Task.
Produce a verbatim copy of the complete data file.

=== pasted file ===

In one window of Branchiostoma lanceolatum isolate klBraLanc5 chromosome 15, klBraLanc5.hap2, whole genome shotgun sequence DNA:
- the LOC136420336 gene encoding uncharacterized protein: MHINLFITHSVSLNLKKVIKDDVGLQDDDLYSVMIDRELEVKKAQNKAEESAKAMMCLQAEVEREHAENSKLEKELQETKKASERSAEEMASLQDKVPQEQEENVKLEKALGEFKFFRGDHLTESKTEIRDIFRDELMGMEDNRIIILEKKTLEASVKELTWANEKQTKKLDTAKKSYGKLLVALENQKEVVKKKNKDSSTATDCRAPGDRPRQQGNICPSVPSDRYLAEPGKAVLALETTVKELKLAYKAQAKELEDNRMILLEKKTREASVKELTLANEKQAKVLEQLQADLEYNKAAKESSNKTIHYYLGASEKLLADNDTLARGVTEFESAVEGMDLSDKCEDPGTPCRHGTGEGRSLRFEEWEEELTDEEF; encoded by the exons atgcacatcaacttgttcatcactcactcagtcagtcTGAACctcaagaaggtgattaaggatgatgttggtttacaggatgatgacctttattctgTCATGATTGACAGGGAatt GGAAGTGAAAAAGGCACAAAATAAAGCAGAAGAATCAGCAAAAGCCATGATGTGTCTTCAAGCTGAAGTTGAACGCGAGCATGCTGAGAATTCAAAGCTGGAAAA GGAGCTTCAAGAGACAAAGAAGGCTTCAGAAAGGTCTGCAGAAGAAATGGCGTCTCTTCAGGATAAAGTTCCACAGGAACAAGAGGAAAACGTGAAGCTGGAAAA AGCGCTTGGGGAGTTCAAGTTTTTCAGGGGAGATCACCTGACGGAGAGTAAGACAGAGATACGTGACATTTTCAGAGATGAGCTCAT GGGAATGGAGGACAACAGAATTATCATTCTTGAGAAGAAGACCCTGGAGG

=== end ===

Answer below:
In one window of Branchiostoma lanceolatum isolate klBraLanc5 chromosome 15, klBraLanc5.hap2, whole genome shotgun sequence DNA:
- the LOC136420336 gene encoding uncharacterized protein: MHINLFITHSVSLNLKKVIKDDVGLQDDDLYSVMIDRELEVKKAQNKAEESAKAMMCLQAEVEREHAENSKLEKELQETKKASERSAEEMASLQDKVPQEQEENVKLEKALGEFKFFRGDHLTESKTEIRDIFRDELMGMEDNRIIILEKKTLEASVKELTWANEKQTKKLDTAKKSYGKLLVALENQKEVVKKKNKDSSTATDCRAPGDRPRQQGNICPSVPSDRYLAEPGKAVLALETTVKELKLAYKAQAKELEDNRMILLEKKTREASVKELTLANEKQAKVLEQLQADLEYNKAAKESSNKTIHYYLGASEKLLADNDTLARGVTEFESAVEGMDLSDKCEDPGTPCRHGTGEGRSLRFEEWEEELTDEEF; encoded by the exons atgcacatcaacttgttcatcactcactcagtcagtcTGAACctcaagaaggtgattaaggatgatgttggtttacaggatgatgacctttattctgTCATGATTGACAGGGAatt GGAAGTGAAAAAGGCACAAAATAAAGCAGAAGAATCAGCAAAAGCCATGATGTGTCTTCAAGCTGAAGTTGAACGCGAGCATGCTGAGAATTCAAAGCTGGAAAA GGAGCTTCAAGAGACAAAGAAGGCTTCAGAAAGGTCTGCAGAAGAAATGGCGTCTCTTCAGGATAAAGTTCCACAGGAACAAGAGGAAAACGTGAAGCTGGAAAA AGCGCTTGGGGAGTTCAAGTTTTTCAGGGGAGATCACCTGACGGAGAGTAAGACAGAGATACGTGACATTTTCAGAGATGAGCTCAT GGGAATGGAGGACAACAGAATTATCATTCTTGAGAAGAAGACCCTGGAGG